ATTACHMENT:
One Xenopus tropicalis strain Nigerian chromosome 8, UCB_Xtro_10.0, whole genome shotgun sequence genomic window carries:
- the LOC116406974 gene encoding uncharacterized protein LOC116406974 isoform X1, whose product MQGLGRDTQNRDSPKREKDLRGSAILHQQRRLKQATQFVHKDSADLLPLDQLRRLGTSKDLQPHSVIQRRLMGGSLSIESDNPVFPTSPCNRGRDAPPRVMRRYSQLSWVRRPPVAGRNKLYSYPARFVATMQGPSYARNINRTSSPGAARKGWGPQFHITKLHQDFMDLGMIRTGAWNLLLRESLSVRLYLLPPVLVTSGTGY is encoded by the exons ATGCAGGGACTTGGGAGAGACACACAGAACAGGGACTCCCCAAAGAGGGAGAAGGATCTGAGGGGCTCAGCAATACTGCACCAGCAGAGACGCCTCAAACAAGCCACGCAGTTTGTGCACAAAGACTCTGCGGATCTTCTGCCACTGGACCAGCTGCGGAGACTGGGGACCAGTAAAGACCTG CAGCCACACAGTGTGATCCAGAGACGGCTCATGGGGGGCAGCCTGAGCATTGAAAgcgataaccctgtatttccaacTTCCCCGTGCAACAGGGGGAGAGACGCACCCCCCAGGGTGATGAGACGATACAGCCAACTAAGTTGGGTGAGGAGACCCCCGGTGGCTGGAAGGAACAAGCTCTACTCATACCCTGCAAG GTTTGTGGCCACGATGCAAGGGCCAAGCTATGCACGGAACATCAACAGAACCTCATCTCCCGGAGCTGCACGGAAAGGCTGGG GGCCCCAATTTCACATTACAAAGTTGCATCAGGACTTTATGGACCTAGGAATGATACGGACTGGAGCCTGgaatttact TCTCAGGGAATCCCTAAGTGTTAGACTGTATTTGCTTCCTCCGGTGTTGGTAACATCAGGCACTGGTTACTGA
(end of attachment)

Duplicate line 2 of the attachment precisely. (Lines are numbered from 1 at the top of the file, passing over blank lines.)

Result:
- the LOC116406974 gene encoding uncharacterized protein LOC116406974 isoform X1, whose product MQGLGRDTQNRDSPKREKDLRGSAILHQQRRLKQATQFVHKDSADLLPLDQLRRLGTSKDLQPHSVIQRRLMGGSLSIESDNPVFPTSPCNRGRDAPPRVMRRYSQLSWVRRPPVAGRNKLYSYPARFVATMQGPSYARNINRTSSPGAARKGWGPQFHITKLHQDFMDLGMIRTGAWNLLLRESLSVRLYLLPPVLVTSGTGY is encoded by the exons ATGCAGGGACTTGGGAGAGACACACAGAACAGGGACTCCCCAAAGAGGGAGAAGGATCTGAGGGGCTCAGCAATACTGCACCAGCAGAGACGCCTCAAACAAGCCACGCAGTTTGTGCACAAAGACTCTGCGGATCTTCTGCCACTGGACCAGCTGCGGAGACTGGGGACCAGTAAAGACCTG CAGCCACACAGTGTGATCCAGAGACGGCTCATGGGGGGCAGCCTGAGCATTGAAAgcgataaccctgtatttccaacTTCCCCGTGCAACAGGGGGAGAGACGCACCCCCCAGGGTGATGAGACGATACAGCCAACTAAGTTGGGTGAGGAGACCCCCGGTGGCTGGAAGGAACAAGCTCTACTCATACCCTGCAAG GTTTGTGGCCACGATGCAAGGGCCAAGCTATGCACGGAACATCAACAGAACCTCATCTCCCGGAGCTGCACGGAAAGGCTGGG GGCCCCAATTTCACATTACAAAGTTGCATCAGGACTTTATGGACCTAGGAATGATACGGACTGGAGCCTGgaatttact TCTCAGGGAATCCCTAAGTGTTAGACTGTATTTGCTTCCTCCGGTGTTGGTAACATCAGGCACTGGTTACTGA